To finish off the sauce, you take the pork out of the pan, skim off the fat, and then boil it down until it reduces to a syrupy consistency. Then stir in half a cup of sour cream (or creme fraiche), and serve over the pork. Of course, there was a little work left to be done, as Pookie is not one for carving meats, and moreover, a butt steak is not the world’s most beautiful piece of meat to be confronted with on a dinner plate, especially a butt steak the size of my car. I decided to trim the meat and then cut it into nice chunks, for ease of carving while eating in front of the TV; in the end the presentation was pretty much stew-like. I served this with heaps of sour cream smashed potatoes and some steamed carrots.

beerbraisedporksmall.jpg

And seriously, despite this taking about three hours from start to finish, on a work night, it was well worth the trouble. The sauce was hearty and rich, while also fresh-tasting with a nice tart zing, and the pork was outrageously tender and succulent. Granted, the pork wasn’t Pookie’s favorite (it made her too conscious of the fact that she was eating a meatstuff), but when she dug into her first bite of the sauce and potatoes, she flipped. I am ever so pleased that the centerpiece recipe of my Week Of Trying turned out so well!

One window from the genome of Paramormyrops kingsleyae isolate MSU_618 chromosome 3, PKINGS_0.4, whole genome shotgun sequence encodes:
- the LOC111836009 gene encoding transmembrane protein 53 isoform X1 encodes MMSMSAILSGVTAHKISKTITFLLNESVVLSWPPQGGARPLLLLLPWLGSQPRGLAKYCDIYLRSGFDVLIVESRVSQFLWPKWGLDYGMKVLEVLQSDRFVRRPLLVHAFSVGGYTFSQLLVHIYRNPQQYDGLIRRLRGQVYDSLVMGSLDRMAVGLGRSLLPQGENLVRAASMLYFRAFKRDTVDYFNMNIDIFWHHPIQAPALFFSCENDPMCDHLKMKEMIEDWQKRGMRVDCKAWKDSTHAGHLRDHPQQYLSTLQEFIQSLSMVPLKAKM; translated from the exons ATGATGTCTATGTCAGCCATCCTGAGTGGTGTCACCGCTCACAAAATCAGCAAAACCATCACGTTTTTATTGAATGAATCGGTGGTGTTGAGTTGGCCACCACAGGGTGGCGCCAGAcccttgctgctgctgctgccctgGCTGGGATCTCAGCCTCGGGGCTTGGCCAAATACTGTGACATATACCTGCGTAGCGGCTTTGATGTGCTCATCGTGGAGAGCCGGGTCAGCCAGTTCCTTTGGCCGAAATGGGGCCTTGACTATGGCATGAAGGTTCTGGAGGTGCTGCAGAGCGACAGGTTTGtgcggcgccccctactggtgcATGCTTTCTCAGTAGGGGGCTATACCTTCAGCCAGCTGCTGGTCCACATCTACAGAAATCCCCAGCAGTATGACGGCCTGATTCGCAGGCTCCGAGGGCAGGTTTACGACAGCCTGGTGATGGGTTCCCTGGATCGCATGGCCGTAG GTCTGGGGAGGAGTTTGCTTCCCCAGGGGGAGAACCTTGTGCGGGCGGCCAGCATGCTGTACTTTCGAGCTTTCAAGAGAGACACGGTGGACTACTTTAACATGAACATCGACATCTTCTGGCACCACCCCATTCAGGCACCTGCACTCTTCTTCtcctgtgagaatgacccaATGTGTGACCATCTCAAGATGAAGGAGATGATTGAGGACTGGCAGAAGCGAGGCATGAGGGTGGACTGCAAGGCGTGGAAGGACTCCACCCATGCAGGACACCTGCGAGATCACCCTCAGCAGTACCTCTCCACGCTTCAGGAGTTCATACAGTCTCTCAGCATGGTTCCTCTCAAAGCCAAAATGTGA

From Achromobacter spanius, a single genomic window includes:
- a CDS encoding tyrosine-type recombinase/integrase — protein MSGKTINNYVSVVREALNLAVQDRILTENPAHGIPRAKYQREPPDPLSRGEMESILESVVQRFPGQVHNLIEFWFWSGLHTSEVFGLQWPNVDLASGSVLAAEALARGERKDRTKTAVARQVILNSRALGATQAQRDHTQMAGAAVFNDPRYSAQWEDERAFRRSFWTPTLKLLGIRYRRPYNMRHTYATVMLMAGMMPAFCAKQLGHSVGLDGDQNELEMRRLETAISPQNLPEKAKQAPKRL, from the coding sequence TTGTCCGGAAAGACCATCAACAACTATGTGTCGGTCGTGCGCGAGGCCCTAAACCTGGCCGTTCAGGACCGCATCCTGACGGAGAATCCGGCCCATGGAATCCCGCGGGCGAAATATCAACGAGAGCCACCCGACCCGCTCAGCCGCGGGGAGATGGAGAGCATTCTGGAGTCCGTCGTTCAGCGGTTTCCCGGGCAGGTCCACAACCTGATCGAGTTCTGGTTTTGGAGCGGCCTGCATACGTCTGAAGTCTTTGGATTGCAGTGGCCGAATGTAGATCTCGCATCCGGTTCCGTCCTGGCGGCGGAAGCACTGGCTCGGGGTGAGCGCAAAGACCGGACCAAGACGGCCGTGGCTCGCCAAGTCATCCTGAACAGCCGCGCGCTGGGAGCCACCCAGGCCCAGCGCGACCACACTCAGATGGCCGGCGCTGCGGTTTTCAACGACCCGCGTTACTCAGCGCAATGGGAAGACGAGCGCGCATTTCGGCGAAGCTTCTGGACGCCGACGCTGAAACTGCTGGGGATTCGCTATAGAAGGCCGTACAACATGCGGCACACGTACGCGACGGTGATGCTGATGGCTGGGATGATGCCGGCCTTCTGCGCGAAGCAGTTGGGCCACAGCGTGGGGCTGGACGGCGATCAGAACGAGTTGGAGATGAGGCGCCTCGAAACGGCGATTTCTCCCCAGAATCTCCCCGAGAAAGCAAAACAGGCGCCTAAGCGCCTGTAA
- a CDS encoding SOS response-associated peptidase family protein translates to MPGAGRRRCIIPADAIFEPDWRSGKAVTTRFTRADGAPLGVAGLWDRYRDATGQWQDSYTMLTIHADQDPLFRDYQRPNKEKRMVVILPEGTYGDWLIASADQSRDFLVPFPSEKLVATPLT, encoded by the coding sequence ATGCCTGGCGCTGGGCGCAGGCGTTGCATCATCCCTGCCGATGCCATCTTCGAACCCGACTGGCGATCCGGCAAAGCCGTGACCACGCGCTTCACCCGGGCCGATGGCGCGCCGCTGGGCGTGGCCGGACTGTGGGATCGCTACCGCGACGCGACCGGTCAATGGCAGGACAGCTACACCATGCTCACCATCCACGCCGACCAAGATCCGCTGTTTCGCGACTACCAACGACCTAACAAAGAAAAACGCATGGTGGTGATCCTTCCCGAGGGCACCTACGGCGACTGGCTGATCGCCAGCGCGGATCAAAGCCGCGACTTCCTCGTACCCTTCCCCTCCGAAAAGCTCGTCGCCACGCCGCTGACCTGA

Advertisements

5 Comments

Filed under Hearty Meals, Meats Meats Meats

5 responses to “What To Do With Mountains Of Butt Steaks

  1. HG

    Wow. That’s a nice looking mountain of butt steaks. I think you picked it just so you could say, “butt”. Yes, I am 10 years old.

    But really, it looks delicious. Did I tell you my story about making an elk roast yet?

  2. I can’t stop laughing at the “butt” part! And you know what? I hope I never do. :P

    Okay, and yeah, what’s all this about an elk roast? For reals? How huge is an elk roast?

  3. HG

    For reals. My dad’s friend got an elk this fall and it’s common that whoever shoots it, shares it. Anyway, it was about the size of a small cantaloupe to begin with. I started out with a layer of sliced onions and 6 cloves of crushed garlic, putting the roast on top. It was frozen so I put it in the slow cooker with some spices sprinkled on top (thanks again for those!). It cooked on high for 4 hours, then turned down to low for 2. I then added baby potatoes and carrots, a bit of water and a bit of wine. Turning it back on high, it created a nice amount of liquid that I would take and spoon over the roast every 30 minutes. After being on high for another 3 hours, the potatoes were perfect, the carrots too and the meat was juicy. I took the whole ceramic insert out, wrapped it in a towel and we trucked it across town for dinner at a friends’ where we had fresh bread and salad with it. The liquid made it stew-like which was wonderful for dipping the bread.

  4. Oh, man, HG! That sounds amazing! And completely awesomely cool, too, to be getting game from a friend like that. So Earthy! :D You’re such an elk roast superstar! (I’m glad to hear the spices are being put to good use, too! :D)

  5. “Je demande du porc”. How fitting! Love the plate!

Leave a Reply

Fill in your details below or click an icon to log in:

WordPress.com Logo

You are commenting using your WordPress.com account. Log Out / Change )

Twitter picture

You are commenting using your Twitter account. Log Out / Change )

Facebook photo

You are commenting using your Facebook account. Log Out / Change )

Google+ photo

You are commenting using your Google+ account. Log Out / Change )

Connecting to %s